I attended a funeral recently where the child of the deceased described his parents’ first date in vivid details. It was such a beautiful description of that date I am sure that anyone listening must have been brought back to their first date with the one they love. The mind has an amazing ability to transport us back to beloved moments from decades ago even when we can’t even remember what we ate for lunch.
It is with similar love and nostalgia that I think about the first baseball games I attended as a child with my family. We grew up going to Mets games and I remember traveling to Shea Stadium… the vivid “NY” printed in orange on the blue hats we had; and of course the stadium food. I rooted for my hometown team and loved these games. They formed some of the most wonderful memories of my childhood and fostered my never-ending love for New York.
When life gets busy it is easy to forget the idyllic nature of first dates or childhood trips to the ballpark. This week’s Torah portion Tazria, urges us to look beyond the person in the present moment to the person we are deep down inside, full of love and dreams and joy and memories. Tazria is part of a section of the Torah that deals with skin disease. It is an ugly and gross section of the Torah. This disease can be on skin or clothing or a house. A mistranslation of the Torah led to the word “leprosy” being used for this disease, but it not exactly that. Here is what I understand it to be.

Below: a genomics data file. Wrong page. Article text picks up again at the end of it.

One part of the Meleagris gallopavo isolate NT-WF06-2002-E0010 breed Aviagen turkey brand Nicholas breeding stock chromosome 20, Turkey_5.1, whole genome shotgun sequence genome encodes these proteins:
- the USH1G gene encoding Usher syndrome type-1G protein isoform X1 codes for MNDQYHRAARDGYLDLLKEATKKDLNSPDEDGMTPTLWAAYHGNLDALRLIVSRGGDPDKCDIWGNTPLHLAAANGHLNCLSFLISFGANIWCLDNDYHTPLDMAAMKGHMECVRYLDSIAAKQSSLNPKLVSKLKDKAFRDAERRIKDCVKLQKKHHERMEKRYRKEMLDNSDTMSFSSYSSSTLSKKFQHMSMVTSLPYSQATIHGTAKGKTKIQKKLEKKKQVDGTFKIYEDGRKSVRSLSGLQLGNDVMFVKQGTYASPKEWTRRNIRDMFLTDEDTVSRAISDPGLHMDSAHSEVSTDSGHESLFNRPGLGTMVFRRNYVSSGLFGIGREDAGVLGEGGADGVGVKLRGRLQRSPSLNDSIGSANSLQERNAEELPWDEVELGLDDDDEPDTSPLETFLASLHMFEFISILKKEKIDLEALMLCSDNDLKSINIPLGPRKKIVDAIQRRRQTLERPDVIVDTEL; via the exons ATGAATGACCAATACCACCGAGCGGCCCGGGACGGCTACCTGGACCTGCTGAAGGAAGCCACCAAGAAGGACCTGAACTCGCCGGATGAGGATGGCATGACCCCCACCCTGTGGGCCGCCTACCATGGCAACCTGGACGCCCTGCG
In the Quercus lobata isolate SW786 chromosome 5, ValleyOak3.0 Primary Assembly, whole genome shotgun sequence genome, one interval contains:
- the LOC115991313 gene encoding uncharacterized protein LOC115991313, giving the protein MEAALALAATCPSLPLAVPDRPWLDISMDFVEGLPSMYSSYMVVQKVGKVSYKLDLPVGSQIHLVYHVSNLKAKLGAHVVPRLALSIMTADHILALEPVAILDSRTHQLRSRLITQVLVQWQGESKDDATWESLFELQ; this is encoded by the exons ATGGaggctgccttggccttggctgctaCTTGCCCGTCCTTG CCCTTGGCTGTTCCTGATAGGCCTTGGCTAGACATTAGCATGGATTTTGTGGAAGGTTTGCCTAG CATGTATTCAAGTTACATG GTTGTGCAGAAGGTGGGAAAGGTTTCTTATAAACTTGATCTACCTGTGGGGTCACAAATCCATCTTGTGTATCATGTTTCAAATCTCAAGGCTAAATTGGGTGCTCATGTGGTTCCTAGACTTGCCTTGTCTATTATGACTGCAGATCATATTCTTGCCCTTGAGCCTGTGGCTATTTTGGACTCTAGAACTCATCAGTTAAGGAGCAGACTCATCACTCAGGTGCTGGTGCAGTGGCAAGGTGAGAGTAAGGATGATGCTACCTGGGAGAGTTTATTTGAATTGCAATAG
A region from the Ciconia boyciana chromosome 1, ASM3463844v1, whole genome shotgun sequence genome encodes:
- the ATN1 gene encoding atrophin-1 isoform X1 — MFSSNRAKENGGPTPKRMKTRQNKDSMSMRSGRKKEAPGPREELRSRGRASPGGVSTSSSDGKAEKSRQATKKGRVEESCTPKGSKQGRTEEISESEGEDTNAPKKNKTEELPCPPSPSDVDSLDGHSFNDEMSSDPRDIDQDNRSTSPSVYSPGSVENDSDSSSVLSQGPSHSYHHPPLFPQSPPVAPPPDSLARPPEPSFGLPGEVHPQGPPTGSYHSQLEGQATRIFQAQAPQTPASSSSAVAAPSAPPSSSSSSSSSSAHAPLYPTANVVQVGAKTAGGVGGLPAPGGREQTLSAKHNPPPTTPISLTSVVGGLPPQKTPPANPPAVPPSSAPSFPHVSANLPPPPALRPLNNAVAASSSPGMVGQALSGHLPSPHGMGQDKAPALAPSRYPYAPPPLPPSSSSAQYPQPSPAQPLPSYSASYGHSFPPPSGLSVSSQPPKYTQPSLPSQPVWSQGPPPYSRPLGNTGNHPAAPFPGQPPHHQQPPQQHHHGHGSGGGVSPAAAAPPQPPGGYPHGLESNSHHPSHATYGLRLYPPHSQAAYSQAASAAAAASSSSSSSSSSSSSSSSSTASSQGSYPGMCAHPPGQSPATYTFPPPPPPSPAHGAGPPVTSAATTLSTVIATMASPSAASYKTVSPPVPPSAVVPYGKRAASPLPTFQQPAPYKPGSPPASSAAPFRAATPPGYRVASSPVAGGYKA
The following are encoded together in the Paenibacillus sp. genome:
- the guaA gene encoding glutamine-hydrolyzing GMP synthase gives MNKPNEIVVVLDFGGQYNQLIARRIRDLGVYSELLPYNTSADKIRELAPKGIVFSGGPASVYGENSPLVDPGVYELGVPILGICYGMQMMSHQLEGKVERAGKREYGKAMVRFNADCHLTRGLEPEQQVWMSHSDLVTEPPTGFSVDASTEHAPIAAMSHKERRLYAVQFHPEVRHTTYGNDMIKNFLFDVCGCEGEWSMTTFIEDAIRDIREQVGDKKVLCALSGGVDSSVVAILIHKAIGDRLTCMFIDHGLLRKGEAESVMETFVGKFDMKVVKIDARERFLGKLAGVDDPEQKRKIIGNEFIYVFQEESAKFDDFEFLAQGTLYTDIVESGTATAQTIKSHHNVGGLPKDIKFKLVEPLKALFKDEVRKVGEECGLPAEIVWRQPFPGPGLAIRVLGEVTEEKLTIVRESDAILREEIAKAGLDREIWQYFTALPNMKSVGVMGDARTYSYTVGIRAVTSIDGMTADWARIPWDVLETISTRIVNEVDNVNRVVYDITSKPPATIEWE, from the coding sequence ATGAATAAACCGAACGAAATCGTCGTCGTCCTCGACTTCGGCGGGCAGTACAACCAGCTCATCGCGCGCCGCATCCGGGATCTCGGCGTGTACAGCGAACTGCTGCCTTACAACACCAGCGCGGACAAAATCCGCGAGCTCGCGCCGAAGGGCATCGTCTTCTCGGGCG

An opportunity to examine how we are in the world. If we only see the disease, the wrong, the unwelcome when we view a person, we lose an opportunity to know them on a deeper level and potentially learn and grow from that person. When we are with the ones we love, do we get bogged down with the day to day failings we perceive in those we love or can we reconsider and act with the excitement of the first date or of the awe we felt when we saw our child for the first time? When we live in a community, do we take advantage of its resources – its ballparks, its museums and its parks?
I think this Torah portion, as ugly as it may appear on the surface, is an opportunity to do what the priests are ordered to do in this portion – examine and consider. When we look at someone, really see who they are, we gain a different perspective on the human condition. When we appreciate the world we live in and marvel at it, even when not seemingly perfect, we realize our power in helping it. By allowing ourselves deeper access to one another – by asking about those first dates and early baseball games and hopes and dreams of someone, we see beyond the surface, deep down into who they are.
Rabbi Jessica Spitalnic Mates
Temple Beth El of Boca Raton